What is Inherent Cyber Risk? How to Establish an Acceptable Level of Supply Chain Risk

Measuring an acceptable level of supply chain risk

To remain competitive, your business works with dozens if not hundreds of third-party vendors. Some of these will have direct access to your network and data, such as payroll companies and software providers.

But each vendor connected to your network brings cyber risk. Take for instance the 2020 Solarwinds breach in which Russian threat actors hacked Solarwinds’ Orion software and inserted malware into the update function. From there they breached multiple targets who rely on the Orion platform—including the U.S. government.

When working with third parties, cyber risk is a key area of due diligence. But with so many companies in your vendor portfolio or waiting to be onboarded, it can be hard to scale your efforts using existing resources. However, you can work more efficiently if you determine the level of inherent cyber risk your organization is comfortable taking on and evaluate your vendors accordingly.  

Let’s look at three ways you can do that.

1. Determine the type of network and data access each vendor has

The first step to understanding the inherent cybersecurity risk that each vendor poses is to conduct an inventory of your third-party relationships.

It sounds logical, but with an uptick in shadow IT and cloud services, two thirds of companies fail to maintain a vendor inventory. Without one it is hard to grasp the complex web of interconnected business relationships in your digital supply chain and the level of data and network access granted to each of your vendors.

One way to overcome this challenge is to continuously monitor your extended digital ecosystem. For instance, with Bitsight you can quickly discover the vendors you do business with – and their relationships with subcontractors. With this insight, you can discover which vendors have access to what systems, track the flow of sensitive data across your supply chain, and identify risky business connections – such as third, fourth, and nth parties who have less than stellar security postures.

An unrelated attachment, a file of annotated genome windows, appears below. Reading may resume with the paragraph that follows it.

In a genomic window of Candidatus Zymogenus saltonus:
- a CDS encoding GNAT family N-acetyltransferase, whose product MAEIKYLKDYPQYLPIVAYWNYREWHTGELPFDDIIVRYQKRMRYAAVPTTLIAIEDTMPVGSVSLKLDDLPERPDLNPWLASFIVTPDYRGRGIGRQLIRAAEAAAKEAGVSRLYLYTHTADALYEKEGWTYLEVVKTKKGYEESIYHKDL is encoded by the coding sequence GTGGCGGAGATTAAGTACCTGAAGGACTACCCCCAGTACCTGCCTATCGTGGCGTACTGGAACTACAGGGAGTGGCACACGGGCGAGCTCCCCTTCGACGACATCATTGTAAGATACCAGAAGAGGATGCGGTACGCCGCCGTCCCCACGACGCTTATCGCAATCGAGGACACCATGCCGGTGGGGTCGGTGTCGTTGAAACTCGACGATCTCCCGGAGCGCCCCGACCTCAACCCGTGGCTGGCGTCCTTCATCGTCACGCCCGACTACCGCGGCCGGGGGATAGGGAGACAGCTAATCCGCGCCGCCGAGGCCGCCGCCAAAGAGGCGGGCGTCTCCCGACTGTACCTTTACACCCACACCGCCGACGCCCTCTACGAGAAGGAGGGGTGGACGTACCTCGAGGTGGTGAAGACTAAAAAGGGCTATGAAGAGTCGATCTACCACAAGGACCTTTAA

From here, you can tier your vendors based on how closely they work with company data and establish standards for evaluating those in the top tier instead of wasting resources on lower-tier vendors that don’t have access to sensitive information.

2. Gain visibility into a vendor’s prior cybersecurity performance

The historical security performance of your third parties is a useful indicator of future performance. A vendor might not have had a cyber incident or data breach in the past year, but what if they suffered a serious breach in each of the five years prior?

Unfortunately, this information can be hard to glean. Questionnaire-based cyber security assessments are helpful, but the information provided by third parties is often subjective and risk managers must take each vendor at their word.

A better way to determine a vendor’s historical security performance is to use Bitsight for Third-Party Risk Management. In addition to detecting cyber risk in a vendor’s current digital environment – such as vulnerabilities and malware – Bitsight reflects their overall security performance. Analyzing historical data can help your security and risk management teams determine if a vendor requires more diligent assessment during the onboarding process or more frequent audits through the contract term.


40 questions vendor risk ebook

With this ebook, we'll help you prioritize which vendors need the most attention with an in-depth security assessment – such as those with low security ratings, or critical vendors that maintain constant contact with your company’s systems. 

3. Set acceptable levels for inherent cyber risk

Another way to establish the risk you’re willing to take with your vendors is to set an acceptable risk threshold and pre-screen proposed vendors accordingly. For instance, using Bitsight for Third-Party Risk Management–which relies on the Bitsight Security Ratings platform–you can set clearly defined baselines for acceptable risk.

Security ratings, which range from 250 to 900, are updated daily to provide unprecedented visibility into a vendor’s security posture. Use these insights to establish acceptable risk thresholds for vendors in each tier and develop language, such as cybersecurity SLAs, to ensure they consistently meet these thresholds. For instance, those with lower ratings may require more stringent security controls to ensure that they meet predetermined risk thresholds throughout the life of your contracts.

If Bitsight detects that a vendor’s security rating dips below the established threshold, you can reach out to that vendor, share Bitsight’s findings, and collaborate more effectively to mitigate cyber risk.

Learn more about how you can better evaluate vendor risk by adding these tools to your cyber risk management toolkit.